"Mr. Gorbachev, tear down this wall!" President Ronald Reagan's famous exhortation when visiting Berlin in 1987 has long been widely cited as the clarion call that brought the Cold War to an end. The United States won, so this version of history goes, because Ronald Reagan stood firm against the USSR; American resoluteness brought the evil empire to its knees. Michael Meyer, who was there at the time as a Newsweek bureau chief, begs to differ.
In this extraordinarily compelling account of the revolutions that roiled Eastern Europe in 1989, Meyer shows that American intransigence was only one of many factors that provoked world-shaking change. He draws together breathtakingly vivid, on-the-ground accounts of the rise of the Solidarity movement in Poland, the stealth opening of the Hungarian border, the Velvet Revolution in Prague, and the collapse of the infamous wall in Berlin. But the most important events, Meyer contends, occurred secretly, in the heroic stands taken by individuals in the thick of the struggle - leaders such as poet and playwright Vaclav Havel in Prague; the Baltic shipwright Lech Walesa; the quietly determined reform prime minister in Budapest, Miklos Nemeth; and the man who privately realized that his empire was already lost and decided, with courage and intelligence, to let it go in peace, Mikhail Gorbachev, the Soviet general secretary of the Communist party. Reporting for Newsweek from the frontlines in Eastern Europe, Meyer spoke to these players and countless others. Alongside their deliberate interventions were also the happenstance and human error of history that are always present when events accelerate to breakneck speed.
Viewed from a distance, random chaos can take on the semblance of logical patterns, and events that spring from accidents can be portrayed as inevitable. In his book, Michael Meyer reveals "the logic of human messiness" at the center of that history-making year, 1989, when the haphazard unravelling of the communist states was encapsulated by the misunderstanding that prompted the fall of the Berlin Wall: a confused spokesman at a press conference stated that people were free to travel to the West “ab sofort” immediately.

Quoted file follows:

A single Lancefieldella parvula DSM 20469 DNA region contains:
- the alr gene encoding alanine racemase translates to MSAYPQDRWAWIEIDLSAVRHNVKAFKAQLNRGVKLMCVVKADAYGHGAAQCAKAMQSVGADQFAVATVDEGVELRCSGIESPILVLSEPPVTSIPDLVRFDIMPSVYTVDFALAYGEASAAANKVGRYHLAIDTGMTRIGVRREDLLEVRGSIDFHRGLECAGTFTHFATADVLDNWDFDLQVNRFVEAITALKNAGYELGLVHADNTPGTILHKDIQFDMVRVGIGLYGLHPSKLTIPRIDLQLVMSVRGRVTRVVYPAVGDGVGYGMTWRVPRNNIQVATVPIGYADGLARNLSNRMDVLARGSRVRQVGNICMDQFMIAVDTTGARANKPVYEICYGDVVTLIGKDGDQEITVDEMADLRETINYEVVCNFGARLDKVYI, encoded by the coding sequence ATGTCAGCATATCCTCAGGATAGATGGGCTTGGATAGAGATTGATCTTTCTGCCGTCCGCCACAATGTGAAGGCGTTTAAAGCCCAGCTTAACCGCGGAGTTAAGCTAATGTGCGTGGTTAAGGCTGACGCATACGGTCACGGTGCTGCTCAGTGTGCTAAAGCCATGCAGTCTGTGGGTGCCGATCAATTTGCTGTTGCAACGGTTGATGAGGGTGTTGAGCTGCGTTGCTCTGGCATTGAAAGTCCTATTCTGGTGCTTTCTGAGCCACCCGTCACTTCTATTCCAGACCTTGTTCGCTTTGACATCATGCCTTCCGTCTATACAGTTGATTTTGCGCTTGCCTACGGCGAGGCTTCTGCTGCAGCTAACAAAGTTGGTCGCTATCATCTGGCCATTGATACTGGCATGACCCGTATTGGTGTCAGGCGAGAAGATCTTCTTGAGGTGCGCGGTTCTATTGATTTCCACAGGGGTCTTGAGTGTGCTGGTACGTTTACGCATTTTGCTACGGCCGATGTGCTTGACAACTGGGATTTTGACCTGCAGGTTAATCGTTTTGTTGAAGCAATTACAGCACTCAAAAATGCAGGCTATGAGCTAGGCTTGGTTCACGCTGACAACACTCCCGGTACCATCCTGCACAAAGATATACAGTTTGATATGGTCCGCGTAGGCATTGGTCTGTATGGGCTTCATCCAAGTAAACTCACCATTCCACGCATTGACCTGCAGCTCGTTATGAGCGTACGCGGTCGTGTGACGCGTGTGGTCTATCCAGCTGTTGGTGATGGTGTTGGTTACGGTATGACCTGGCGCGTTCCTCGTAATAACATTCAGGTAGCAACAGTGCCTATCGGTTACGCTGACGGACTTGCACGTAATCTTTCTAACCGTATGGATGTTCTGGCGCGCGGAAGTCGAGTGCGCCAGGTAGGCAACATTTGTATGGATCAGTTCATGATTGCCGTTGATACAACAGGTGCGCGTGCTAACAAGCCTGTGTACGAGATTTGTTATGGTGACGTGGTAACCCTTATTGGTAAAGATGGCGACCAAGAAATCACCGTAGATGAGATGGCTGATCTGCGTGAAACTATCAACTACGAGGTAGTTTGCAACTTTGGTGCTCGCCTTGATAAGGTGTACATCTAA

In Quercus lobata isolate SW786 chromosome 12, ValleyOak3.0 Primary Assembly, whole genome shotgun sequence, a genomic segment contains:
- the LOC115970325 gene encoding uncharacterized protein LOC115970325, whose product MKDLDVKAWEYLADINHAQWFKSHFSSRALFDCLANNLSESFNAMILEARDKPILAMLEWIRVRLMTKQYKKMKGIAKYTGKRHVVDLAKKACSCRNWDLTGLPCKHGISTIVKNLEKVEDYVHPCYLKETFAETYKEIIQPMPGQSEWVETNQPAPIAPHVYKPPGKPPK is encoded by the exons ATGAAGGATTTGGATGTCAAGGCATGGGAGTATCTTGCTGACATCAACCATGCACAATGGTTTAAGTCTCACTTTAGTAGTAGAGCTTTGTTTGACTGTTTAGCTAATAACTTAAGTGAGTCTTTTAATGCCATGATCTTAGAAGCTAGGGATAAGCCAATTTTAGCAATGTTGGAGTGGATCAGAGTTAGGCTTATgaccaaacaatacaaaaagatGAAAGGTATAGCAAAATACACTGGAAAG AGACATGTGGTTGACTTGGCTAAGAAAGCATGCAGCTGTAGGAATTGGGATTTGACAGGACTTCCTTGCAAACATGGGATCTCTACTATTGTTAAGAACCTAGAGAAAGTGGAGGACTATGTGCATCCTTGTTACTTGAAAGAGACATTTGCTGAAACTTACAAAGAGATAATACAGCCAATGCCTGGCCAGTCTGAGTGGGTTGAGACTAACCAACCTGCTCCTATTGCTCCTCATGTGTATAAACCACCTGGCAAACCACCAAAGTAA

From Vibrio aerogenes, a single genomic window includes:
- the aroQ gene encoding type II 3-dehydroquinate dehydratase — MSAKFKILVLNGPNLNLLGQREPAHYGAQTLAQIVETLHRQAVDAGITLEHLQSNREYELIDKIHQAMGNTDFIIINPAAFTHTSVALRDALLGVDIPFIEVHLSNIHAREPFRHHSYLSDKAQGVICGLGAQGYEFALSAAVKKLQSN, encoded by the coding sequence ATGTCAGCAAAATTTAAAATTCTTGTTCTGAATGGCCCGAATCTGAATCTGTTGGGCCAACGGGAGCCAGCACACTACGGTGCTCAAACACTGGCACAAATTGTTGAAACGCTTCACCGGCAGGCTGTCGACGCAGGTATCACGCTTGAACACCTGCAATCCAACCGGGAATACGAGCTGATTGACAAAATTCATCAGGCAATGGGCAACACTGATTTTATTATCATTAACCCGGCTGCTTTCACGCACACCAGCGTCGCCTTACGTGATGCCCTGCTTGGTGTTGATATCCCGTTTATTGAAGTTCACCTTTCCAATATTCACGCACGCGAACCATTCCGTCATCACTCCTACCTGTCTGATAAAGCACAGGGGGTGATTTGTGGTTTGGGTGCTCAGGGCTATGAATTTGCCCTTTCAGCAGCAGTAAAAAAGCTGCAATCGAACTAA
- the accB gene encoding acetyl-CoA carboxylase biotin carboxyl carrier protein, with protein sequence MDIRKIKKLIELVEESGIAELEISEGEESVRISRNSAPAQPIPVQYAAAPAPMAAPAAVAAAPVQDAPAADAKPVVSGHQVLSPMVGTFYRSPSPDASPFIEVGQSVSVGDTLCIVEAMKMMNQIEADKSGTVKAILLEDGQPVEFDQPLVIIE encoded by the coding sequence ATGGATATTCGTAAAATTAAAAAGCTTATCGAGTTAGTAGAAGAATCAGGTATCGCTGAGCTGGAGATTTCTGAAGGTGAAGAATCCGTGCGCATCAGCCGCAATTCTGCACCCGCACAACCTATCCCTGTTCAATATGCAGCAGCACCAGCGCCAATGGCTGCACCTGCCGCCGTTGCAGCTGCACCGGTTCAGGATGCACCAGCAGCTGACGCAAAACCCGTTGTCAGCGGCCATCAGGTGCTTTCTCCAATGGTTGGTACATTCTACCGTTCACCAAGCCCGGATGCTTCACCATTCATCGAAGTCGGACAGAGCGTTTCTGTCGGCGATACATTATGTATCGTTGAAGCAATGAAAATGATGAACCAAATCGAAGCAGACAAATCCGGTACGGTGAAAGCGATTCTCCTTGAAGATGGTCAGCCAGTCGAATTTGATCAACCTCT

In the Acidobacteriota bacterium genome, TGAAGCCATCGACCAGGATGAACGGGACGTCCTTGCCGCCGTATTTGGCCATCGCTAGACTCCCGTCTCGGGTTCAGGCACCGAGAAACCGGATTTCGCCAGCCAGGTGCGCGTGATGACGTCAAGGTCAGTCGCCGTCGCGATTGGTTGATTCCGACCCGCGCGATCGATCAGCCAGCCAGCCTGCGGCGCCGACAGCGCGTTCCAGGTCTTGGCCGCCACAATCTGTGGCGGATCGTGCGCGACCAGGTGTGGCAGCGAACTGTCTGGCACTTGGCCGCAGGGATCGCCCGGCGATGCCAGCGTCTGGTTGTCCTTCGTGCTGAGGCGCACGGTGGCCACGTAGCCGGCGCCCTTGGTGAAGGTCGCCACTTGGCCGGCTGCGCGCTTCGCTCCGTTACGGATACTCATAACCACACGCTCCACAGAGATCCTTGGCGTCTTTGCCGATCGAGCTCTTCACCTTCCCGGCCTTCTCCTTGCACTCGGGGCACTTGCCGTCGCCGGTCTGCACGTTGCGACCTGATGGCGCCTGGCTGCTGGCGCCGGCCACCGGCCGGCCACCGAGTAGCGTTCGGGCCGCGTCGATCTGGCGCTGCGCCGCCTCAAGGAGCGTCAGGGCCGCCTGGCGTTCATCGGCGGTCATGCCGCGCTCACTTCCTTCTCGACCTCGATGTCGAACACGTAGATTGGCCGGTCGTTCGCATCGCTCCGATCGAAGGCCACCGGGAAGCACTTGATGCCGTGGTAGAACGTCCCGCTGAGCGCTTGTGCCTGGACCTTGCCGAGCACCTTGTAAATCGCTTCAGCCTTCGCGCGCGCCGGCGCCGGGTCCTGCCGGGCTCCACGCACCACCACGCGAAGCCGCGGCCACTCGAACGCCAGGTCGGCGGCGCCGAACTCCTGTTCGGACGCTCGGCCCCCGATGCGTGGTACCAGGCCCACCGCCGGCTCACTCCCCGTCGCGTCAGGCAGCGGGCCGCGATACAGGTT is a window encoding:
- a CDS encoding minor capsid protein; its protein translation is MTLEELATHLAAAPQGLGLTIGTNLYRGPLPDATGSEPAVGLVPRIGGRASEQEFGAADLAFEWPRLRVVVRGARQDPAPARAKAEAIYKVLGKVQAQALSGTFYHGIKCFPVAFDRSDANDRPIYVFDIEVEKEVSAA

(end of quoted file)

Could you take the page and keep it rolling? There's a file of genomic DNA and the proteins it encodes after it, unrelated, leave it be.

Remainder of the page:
The great gift of this book is the first-hand familiarity that comes from the author’s stint as Newsweek’s correspondent in Germany, central Europe, and the Balkans during the years immediately prior to the collapse of the Berlin Wall. We follow him from Budapest to Warsaw, Berlin, Prague, and Moscow as he chases stories and attends off-the-record meetings where he interviews and captures with the economical pen of a portraitist such key crucial players as Vaclav Havel and “unlikeable” Lech Walesa. There is an unforgettable portrayal of Ceausescu, each detail illuminating the psychology of a dictator. After an hour’s wait, Ceausescu shuffles in, “wearing woven plastic shoes and a baggy grey suit, and offered a moist weak palm. His people feared this man as Satan. They referred to him simply as ‘He’.”
The title’s boast of “untold story” is partially justified by the unprecedented attention given to the quiet contributions of Hungarian Prime Minister Miklos Nemeth and his secret cooperation with the West German authorities in opening the Austrian/Hungarian border in the summer of 1989, allowing hundreds of East Germans to take the long route out. Meyer recounts each movement of defectors as if he was reporting on a surreal sporting event, a “maelstrom of calculated confusion”. At the end of the night, lines of abandoned Trabants those derided cars now nostalgic symbols of the GDR were left behind, unclaimed.
The choice of narrator here adds another dimension to the narrative. Ed Sala’s weathered voice recalls a cross between John Wayne and Donald Rumsfeld, an ironic choice given Meyer’s argument against the neocons’ retroactive adoption of 1989 as something other than what it was. If not quite an apt choice then, Sala is a fundamentally enjoyable voice to listen to, and his solid delivery is rich with personality. Even his slight awkwardness with non-English word is endearingly authentic. Sala’s seniority also lends authority to Meyer’s concluding message, that “we live as much as what we believed happened to us, as by what actually did”. Dafydd Phillips
"A coolheaded reconsideration of the revolutionary fervor that tore down the Iron Curtain in 1989.... Meyer 'liberates' the record with sagacity, precision, and remarkable clarity." (Kirkus)
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Great book about a great year for democracy.
A Challenge to Conventional US Perception